To help hundreds of thousands of people mainly in Miyagi, Iwate and Fukushima prefectures, the government has allocated as much as ¥19 trillion for “reconstruction,” asking taxpayers to bear the extra burden to support the disaster victims and help them reconstruct their local infrastructure.

But much of the disaster recovery money has been allocated for projects that have little to do with the disaster victims, media reports have revealed.

These projects include ¥500 million for road construction work in Okinawa, ¥330 million for repairs to the National Stadium in Tokyo’s Yoyogi district and ¥10.7 billion in subsidies for a government-linked nuclear power research organization, much of which will be used to study nuclear fusion.

The Justice Ministry meanwhile secured about ¥30 million to purchase power shovels for prisons in Hokkaido and Saitama prefectures, and the fisheries ministry was given ¥2.3 billion for countermeasures against the Sea Shepherd antiwhaling group.

Yoshimitsu Shiozaki, a professor at Ritsumeikan University in Kyoto who is an expert on reconstruction of disaster areas, has examined the third supplementary budget for fiscal 2011, which included ¥9.2 trillion for 488 “reconstruction” projects.

He found that about ¥2.45 trillion, or a quarter of the total, was allocated for projects outside Iwate, Miyagi and Fukushima, or for national projects he concluded are unlikely to directly benefit anyone in the three hardest-hit prefectures.

“Legally speaking, there are no problems with these projects. Similar things happened after the (1995) Great Hanshin Earthquake, when reconstruction funds were used for other purposes,” Shiozaki said.

“But this time (the funds ) are being used in a more deceptive way.”

Of the ¥19 trillion earmarked for reconstruction, the government will come up with ¥10.5 trillion by keeping higher rates for income, corporate and residential taxes by up to 25 years.

“Taxpayers accepted the tax hikes because (they thought) the money would be used for helping disaster victims. And disaster victims were thanking them,” Upper House member Kuniko Tanioka of the parliamentary group Midori no Kaze said during a recent Audit Committee session to scrutinize reconstruction spending.

“But it has turned out that (the funds) have been used for (projects) they never imagined. . . . It has dampened the disaster victims’ will to rebuild their lives,” she said.

Under a budget guideline originally proposed by the Democratic Party of Japan-led administration in May 2011, the government would have been allowed to use reconstruction funds only for projects directly related to the stricken areas.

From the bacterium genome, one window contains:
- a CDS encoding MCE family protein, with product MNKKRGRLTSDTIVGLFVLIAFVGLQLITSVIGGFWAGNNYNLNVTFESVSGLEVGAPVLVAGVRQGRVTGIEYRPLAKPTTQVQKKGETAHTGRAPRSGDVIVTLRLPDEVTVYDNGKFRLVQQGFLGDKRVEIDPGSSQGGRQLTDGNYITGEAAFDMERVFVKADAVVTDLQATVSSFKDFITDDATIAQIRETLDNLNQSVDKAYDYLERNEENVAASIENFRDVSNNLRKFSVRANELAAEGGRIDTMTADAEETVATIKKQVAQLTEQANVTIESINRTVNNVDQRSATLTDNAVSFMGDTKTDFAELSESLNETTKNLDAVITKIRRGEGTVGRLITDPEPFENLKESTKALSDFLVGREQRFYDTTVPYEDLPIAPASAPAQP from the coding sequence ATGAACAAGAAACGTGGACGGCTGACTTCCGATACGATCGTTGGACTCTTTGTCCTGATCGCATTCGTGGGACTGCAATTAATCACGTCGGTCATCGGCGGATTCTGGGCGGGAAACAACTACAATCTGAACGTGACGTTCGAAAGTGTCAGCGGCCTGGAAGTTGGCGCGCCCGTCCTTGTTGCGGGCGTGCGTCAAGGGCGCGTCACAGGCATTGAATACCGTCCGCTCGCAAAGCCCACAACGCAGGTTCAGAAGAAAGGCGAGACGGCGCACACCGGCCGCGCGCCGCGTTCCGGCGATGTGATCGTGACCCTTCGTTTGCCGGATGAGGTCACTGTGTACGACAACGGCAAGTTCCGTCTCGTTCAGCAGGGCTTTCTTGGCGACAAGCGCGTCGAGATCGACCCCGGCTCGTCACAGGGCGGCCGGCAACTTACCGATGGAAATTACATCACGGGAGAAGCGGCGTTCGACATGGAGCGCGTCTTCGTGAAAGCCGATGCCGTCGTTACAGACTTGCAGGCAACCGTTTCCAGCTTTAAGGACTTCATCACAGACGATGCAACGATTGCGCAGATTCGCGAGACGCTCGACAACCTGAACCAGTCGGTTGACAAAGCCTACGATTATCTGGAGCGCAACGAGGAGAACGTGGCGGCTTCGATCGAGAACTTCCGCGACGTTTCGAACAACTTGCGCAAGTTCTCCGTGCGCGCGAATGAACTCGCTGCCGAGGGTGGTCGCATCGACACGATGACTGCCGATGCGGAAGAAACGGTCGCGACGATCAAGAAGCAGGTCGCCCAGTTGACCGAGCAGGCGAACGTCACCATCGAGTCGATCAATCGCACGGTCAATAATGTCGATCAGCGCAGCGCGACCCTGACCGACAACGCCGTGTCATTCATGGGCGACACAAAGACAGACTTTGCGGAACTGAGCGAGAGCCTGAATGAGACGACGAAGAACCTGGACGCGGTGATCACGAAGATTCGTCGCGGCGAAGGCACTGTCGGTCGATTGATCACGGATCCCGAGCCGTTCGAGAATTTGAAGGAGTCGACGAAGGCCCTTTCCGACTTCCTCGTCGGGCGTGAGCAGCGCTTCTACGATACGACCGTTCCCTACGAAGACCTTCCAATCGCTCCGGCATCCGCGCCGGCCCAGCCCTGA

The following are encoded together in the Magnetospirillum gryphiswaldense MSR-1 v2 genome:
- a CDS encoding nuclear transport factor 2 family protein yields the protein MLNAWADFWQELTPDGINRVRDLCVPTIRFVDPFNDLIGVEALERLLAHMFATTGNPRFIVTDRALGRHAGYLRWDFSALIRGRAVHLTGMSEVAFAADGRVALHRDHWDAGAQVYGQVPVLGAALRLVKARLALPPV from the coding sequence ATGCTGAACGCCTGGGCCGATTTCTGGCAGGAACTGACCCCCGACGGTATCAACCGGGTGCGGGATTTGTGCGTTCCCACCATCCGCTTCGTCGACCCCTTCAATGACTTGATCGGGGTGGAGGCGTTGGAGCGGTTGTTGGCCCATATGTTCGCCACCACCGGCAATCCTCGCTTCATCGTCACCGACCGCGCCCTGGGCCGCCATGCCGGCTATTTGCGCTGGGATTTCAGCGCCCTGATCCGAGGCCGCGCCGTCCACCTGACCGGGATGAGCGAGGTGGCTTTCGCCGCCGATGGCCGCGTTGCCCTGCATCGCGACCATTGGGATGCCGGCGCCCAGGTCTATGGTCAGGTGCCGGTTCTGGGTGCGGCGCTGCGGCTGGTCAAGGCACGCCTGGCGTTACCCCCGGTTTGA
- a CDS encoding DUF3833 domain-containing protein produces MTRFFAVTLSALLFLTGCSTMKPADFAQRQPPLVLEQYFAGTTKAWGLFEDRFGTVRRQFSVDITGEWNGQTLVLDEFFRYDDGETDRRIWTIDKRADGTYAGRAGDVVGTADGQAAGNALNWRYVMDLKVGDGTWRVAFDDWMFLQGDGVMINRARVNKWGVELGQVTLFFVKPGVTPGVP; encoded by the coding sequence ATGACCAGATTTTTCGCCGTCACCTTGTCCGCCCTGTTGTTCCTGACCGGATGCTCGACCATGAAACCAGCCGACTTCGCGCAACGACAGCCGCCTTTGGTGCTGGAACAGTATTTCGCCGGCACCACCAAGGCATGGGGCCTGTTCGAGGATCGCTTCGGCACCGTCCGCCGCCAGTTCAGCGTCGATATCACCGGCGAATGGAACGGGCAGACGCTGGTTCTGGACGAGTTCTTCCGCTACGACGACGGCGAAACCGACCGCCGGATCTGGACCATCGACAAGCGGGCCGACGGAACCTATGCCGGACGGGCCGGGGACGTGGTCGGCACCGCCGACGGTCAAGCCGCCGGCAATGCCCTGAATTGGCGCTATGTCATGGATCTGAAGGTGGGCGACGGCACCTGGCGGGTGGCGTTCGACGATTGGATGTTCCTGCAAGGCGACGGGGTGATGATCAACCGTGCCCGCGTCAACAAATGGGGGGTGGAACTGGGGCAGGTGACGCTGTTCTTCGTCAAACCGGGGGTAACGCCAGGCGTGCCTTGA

But later, responding to demands from opposition lawmakers, the ruling parties agreed to revise the guideline so the ¥19 trillion will also be used to “reinvigorate Japan,” leaving geographical boundaries unclear and widening the scope of use for the “reconstruction” funds.

The budget guideline also called for “disaster prevention” measures across the country based on lessons from the Tohoku tragedy.

This has allowed, for example, the government to spend ¥12 billion to strengthen the quake resistance of various government buildings outside the Tohoku prefectures.

Takayoshi Igarashi, a professor at Hosei University and an expert on public works spending, said bureaucrats by nature try to use up all the money available as there is no incentive for them to save taxpayer funds.

“That’s a fundamental characteristic of bureaucrats. It is the Diet that should check how money is used, but the Diet hasn’t put any effort into it,” Igarashi said.

During the 2009 Lower House election campaign, the DPJ scored well with voters by pledging to thoroughly scrutinize government spending and drastically cut waste, public works projects in particular. As it turned out, the DPJ defeated the Liberal Democratic Party, which had been long criticized for its government budgets bloated with pork-barrel public works spending.

“But this time, the DPJ behaved the same as the LDP. So the feeling of disappointment among the public is now much bigger” than it would have been under an LDP-led administration, Igarashi said.

The fisheries ministry argues that the budget to counter Sea Shepherd will eventually benefit areas in and around the city of Ishinomaki, Miyagi Prefecture, where about 1,200 people work in whaling-related industries.

The Justice Ministry has insisted that buying power shovels for the Hokkaido and Saitama prisons will eventually benefit the disaster-hit areas because the machines will be used to train prisoners for future jobs and thus help ease the shortage of such workers in the Tohoku region.